Window of democracy has likely already shut (and Hillary knocks at Suleiman's door), Philip Weiss
It helps to know something about Egypt if you're writing about it. (I guess). Here's a really smart piece by Joshua Stacher of Kent State at Foreign Affairs saying that the "democratic window has probably already closed," that the regime has never broken down, its central institution, the military, remaining as powerful as ever. And now the gov't is successfully playing the young demonstrators off against the ordinary citizens' desire for normal times. 

American revolution, Philip Weiss
I insist that the Egyptian revolution is having a huge effect on our discourse. Two indications that I am right: --On Saturday, Hillary Mann Leverett was on MSNBC. Alex Witt asked her about the Muslim Brotherhood, and Leverett said they were a legitimate part of the Egyptian polity and were opposed to the inhumane blockade of Gaza. Or words to that effect. She went on for a bit about Gaza. It was a huge moment for the mainstream media, not to hear the usual b.s. about Hamas and weapons.

Washington and Arab Revolts: Sacrificing Dictators to Save the State, James Petras
To understand the Obama regime's policy toward Egypt, the Mubarak dictatorship and the popular uprising it is essential to locate it in an historical context. The essential point is that Washington, after several decades of being deeply embedded in the state structures of the Arab dictatorships, from Tunisia through Morocco, Egypt, Yemen, Lebanon, Saudi Arabia and the Palestinian Authority, is attempting to re-orient its policies to incorporate and/or graft liberal-electoral politicians onto the existing power configurations.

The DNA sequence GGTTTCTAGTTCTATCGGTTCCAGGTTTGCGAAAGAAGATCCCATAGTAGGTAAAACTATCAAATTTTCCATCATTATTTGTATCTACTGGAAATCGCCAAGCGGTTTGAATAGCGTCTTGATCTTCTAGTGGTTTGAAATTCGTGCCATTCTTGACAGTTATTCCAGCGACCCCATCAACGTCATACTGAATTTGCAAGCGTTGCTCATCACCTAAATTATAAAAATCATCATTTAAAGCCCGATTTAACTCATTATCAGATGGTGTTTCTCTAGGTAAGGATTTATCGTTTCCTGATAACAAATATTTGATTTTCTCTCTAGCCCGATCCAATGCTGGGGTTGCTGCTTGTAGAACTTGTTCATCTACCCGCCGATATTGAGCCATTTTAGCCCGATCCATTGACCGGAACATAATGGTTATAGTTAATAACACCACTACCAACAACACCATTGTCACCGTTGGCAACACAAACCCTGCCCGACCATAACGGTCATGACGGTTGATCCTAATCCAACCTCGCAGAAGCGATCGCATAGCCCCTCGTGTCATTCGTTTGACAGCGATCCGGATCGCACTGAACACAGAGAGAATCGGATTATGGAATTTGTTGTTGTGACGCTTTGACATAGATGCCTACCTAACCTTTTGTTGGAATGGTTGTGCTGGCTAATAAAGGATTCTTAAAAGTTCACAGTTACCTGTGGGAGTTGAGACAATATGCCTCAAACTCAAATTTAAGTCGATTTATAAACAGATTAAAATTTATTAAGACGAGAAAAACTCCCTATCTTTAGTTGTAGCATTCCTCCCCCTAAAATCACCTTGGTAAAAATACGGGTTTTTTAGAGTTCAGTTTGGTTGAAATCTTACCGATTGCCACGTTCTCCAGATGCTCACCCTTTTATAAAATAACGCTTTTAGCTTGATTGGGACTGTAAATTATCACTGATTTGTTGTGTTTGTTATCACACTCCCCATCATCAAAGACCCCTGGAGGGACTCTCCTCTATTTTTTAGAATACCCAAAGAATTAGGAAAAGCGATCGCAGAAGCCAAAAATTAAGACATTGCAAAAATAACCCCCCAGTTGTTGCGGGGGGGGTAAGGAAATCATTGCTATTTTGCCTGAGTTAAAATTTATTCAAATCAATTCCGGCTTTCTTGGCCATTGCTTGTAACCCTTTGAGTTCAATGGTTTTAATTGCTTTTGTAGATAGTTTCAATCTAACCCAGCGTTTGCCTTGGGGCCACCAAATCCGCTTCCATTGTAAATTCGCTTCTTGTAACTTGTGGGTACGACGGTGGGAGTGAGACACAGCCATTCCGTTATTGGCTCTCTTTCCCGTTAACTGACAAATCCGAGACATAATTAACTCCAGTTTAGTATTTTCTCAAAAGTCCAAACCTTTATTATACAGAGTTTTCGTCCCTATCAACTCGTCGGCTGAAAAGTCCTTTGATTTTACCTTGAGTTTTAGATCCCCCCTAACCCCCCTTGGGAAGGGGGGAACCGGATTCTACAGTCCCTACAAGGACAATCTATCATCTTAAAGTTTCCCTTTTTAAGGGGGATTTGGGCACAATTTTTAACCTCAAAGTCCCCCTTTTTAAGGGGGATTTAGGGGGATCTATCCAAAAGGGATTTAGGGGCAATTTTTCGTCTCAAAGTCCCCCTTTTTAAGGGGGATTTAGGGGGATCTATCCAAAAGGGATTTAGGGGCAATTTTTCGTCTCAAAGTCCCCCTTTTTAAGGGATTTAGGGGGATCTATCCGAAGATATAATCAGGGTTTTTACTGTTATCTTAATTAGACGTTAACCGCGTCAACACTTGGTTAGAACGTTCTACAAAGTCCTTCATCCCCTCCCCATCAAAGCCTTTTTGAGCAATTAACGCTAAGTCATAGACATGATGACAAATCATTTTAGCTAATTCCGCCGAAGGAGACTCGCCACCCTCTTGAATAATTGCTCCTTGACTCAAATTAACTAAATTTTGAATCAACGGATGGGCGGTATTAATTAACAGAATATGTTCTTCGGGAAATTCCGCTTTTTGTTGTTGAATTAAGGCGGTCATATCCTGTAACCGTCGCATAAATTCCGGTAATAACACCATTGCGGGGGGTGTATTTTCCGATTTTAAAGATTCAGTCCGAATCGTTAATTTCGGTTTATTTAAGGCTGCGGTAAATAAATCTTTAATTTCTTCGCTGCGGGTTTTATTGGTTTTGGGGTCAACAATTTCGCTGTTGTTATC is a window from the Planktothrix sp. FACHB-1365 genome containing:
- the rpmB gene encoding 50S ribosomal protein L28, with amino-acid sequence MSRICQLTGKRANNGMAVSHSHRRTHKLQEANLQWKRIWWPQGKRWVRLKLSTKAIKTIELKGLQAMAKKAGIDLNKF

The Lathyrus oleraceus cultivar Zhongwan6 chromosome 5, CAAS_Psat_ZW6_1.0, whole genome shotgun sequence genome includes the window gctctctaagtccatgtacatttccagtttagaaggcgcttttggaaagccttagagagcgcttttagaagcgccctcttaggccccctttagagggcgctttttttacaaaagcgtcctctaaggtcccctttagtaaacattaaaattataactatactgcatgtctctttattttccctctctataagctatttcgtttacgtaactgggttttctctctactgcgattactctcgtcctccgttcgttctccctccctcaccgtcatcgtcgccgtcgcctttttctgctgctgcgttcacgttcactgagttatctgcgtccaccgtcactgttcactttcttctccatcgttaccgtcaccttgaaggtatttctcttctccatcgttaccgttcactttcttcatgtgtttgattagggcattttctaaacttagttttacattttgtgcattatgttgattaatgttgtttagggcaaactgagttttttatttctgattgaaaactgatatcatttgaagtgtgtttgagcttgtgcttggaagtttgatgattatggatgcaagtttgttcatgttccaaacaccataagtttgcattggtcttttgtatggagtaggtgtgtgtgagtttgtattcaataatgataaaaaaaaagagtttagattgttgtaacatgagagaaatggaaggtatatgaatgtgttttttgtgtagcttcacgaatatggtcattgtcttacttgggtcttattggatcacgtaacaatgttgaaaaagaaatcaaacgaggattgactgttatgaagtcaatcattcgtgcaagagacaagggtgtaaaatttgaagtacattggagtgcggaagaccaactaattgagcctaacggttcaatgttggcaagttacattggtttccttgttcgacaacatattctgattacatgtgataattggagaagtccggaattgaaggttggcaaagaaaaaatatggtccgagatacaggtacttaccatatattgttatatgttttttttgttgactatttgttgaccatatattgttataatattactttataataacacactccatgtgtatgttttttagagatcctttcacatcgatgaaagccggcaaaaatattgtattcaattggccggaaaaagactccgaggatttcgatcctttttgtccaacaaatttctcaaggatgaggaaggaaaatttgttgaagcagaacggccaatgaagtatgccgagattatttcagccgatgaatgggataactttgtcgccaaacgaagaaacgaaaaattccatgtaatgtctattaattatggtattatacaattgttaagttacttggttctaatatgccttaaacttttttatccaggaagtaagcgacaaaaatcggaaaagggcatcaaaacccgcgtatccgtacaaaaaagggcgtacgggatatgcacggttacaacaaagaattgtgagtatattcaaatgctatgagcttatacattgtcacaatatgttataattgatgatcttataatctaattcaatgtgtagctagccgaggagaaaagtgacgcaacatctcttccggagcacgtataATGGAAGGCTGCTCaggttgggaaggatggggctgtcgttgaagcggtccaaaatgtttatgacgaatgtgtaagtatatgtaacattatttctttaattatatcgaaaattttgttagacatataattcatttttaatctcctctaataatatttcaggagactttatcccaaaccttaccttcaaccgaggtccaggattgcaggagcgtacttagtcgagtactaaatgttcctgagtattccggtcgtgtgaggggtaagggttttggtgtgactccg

Events in Egypt show U.S. understanding of Middle East is almost zero
The U.S. has shown that it does not understand and comprehend the pulse of the street in the Arab world despite its multifarious intelligence agencies. It has drastically failed to weigh the influence governments, oppositions and Arab populations exercise in the Arab world.   It seems the U.S. relies heavily on unilateral sources which are very close to the circles of power in the Middle East and lacks the ability to interpret and decipher the situation and its likely course in the future.   In thousands of documents WikiLeaks has released of secret correspondence regarding the Middle East, there has been no hint that the days of U.S. allies in the region were close.\2011-02-06\kurd.htm 

Foreseeing Egypt's Unrest, Juan Cole
I noticed a lot of television commentators wondering why no one predicted the unrest in Egypt. I'd just like to draw attention to the number 1 item in my New Year's list of 2011 challenges for US foreign policy. While it is not exactly a prediction of what we are seeing today on our television sets, it lays out the outlines of the challenge as we are now experiencing it and suggests that corporate media is just listening to the wrong inside-the-beltway pundits if they weren't hearing about these potentialities in the Egyptian scene before January 25.

Mubarak's Last Act, Mohammad Salama